SkillsUSA SkillsUSA Champions Spring 2011 : Page 16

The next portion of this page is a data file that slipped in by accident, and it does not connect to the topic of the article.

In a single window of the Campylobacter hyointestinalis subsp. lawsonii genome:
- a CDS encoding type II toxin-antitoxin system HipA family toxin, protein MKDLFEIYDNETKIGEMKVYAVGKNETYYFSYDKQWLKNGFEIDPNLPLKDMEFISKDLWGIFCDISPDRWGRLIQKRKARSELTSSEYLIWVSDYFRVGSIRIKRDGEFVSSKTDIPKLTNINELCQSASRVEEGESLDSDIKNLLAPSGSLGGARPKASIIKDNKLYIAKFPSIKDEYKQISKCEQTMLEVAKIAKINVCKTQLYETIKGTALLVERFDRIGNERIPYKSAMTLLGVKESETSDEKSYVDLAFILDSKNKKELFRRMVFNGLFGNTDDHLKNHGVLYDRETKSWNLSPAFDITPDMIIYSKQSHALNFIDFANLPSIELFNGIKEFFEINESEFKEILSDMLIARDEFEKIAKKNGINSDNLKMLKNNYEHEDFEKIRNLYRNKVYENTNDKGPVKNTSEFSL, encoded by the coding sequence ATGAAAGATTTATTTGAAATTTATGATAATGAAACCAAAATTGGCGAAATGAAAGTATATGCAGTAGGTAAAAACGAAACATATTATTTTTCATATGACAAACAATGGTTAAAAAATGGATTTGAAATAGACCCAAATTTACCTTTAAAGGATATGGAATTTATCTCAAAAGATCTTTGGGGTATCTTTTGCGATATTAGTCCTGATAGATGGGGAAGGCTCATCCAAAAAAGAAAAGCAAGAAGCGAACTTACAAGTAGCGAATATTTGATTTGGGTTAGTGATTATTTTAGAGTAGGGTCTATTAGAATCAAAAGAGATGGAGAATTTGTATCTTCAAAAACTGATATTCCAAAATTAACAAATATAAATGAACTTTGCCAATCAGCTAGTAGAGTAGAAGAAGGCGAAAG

toolbox Some Standout Leaders Don’t Always Stand Out hat is your definition of a leader? Does being a leader automatically equate to being popular, well-known and well-liked by the multitudes? Ask everyone in your class to compile a list of five great leaders. When finished, share those choices in a class discussion. Chances are, you’ll discover that many of the leaders named were famous historical figures (like presidents or revolutionar-ies). But what about everyday, “ordinary” people? Can they be leaders, too? How? Write a new list. This time, pick five people you know personally who inspire you to be a better person just by being themselves. Do these people have particu-lar attributes you wish you could develop? Share your top choices with the class. Leaders come in many sizes. Some lead with great words and deeds, others by quiet example. What’s your leadership potential? Use SkillsUSA’s Personal Lead-ership Inventory to find out. Visit: www. skillsusa.org/educators/pli.shtml . w • The best example of leadership is leadership by example. — J erry M c c lain Find the photo, win a prize No, the picture on the left isn’t abstract art. It’s actually a distorted part of another photo in this issue. Find the original photo and send us the page number where it appears to win a SkillsUSA sport duffel bag (first prize) or water bottle (second prize). To enter, e-mail your answer, name, address and phone number to: anyinfo@skillsusa.org (include “Photo Contest” in the subject line). Or, send to: SkillsUSA Photo Contest, 14001 SkillsUSA Way, Leesburg, VA 20176. One first-and one second-prize winner will be drawn at random from the correct entries. Entries must be received by March 15. Congratulations to last issue’s winners: Jamie Howard of Higbee, Mo., and Michelle Storey of Collinsville, Okla. • 16 SkillsUSA Champions Spring 2011 photo: Lloyd Wolf

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